Diallo had plenty of buzz in Chicago with his 44.5″ max vertical leap — which would be the highest mark of any player drafted into the NBA since they started testing for this. Also second in shuttle run time (2.79) and third in three-quarter court sprint (3.11) at this year’s combine, Diallo showed that he could be a mega athlete at the next level while he could be steadily climbing up boards.

For perspective, Diallo’s max vertical was three inches higher than Zach LaVine while also running slightly faster. And Diallo also measured well as he was 6’5″ with a 6’11” wingspan. (H/T to Julian Applebome at Draft Express for that great Diallo/LaVine tidbit.)

It was also smart of Diallo to pull out of of the five-on-five portion of the Combine because it might have exposed some flaws in his overall skill level. Diallo might still need to work on the inconsistent jumper that he showed in high school and he might also stand to improve his handle with the ball. But by skipping out on playing at the combine, Diallo protects himself to a degree as only teams who are serious about him will get to see what he’s capable of in private workouts.

All it takes is for one team to fall in love with Diallo during a workout and suddenly he sneaks into the first round of the NBA Draft. That’s not necessarily a foregone conclusion at this point, but Diallo has a lot of people saying good things about him at this point in the process.

4. Tony Bradley remains college basketball’s biggest returning decision

North Carolina freshman Tony Bradley surprised last season as he got in great shape before the year while looking like one of the more productive newcomers in the country. The former McDonald’s All-American played a vital role in helping the Tar Heels win the national championship by coming off the bench. His strong play and winning a title led to Bradley putting his name in the NBA Draft testing process this year.

Currently sitting at No. 40 overall, a second-round pick, on Draft Express, Bradley has an intriguing decision because the Tar Heels still have plenty back for next season while potentially giving him a chance to be a showcase piece on the interior.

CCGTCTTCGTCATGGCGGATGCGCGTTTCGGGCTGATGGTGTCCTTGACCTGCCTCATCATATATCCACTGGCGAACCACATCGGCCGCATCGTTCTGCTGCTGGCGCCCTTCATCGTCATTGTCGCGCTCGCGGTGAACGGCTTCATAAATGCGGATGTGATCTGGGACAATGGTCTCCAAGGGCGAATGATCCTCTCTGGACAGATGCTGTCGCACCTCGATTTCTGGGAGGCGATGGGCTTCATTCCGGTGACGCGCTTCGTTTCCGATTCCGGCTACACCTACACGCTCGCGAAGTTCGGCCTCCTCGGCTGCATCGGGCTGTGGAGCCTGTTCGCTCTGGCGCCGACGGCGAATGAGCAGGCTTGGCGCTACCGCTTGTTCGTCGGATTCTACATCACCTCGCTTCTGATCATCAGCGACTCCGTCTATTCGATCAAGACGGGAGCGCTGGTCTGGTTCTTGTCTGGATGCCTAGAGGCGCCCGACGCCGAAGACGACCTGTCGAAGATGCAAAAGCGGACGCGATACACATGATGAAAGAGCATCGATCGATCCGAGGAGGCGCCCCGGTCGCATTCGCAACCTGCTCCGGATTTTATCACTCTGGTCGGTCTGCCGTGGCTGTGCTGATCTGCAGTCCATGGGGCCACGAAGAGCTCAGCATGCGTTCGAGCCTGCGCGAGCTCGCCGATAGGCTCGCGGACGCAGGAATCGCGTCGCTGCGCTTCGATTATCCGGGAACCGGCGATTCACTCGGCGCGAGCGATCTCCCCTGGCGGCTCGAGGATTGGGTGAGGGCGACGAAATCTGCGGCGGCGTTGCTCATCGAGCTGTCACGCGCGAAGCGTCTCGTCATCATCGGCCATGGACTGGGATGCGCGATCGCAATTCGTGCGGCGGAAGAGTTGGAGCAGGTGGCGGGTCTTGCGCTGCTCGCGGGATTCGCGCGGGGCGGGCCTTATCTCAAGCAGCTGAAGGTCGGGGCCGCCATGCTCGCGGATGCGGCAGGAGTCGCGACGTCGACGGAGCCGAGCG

With Joel Berry II returning and the Tar Heels losing both Kennedy Meeks and Isaiah Hicks, that means an ample opportunity for post touches and other scoring opportunities for Bradley. When coupled with the departure of Justin Jackson, it means North Carolina could turn to Bradley as a go-to scoring option at times during the season.

Since North Carolina returns so many weapons from a national championship team, they could be a solid contender to repeat if Bradley comes back next season and elevates his play.

5. The lack of star power was noticeable at this year’s combine.

As the NBA Draft becomes more of a television-focused event, it is hard to imagine the NBA being thrilled about most top picks not showing up to do media sessions in Chicago. In the past, most potential top picks would interview with media at the combine because they were already in town to talk to NBA teams.

But this year’s event lacked serious star power as there were a lot of unanswered questions going around about how this process is playing out. This isn’t me, a member of the media, complaining about the lack of access. It’s me saying that there won’t be as much relevant information being reported about where potential top picks have worked out and who they interviewed with.

It makes for an NBA Draft process where there isn’t a lot of insight from top players.

Bubbles brewing with season on horizon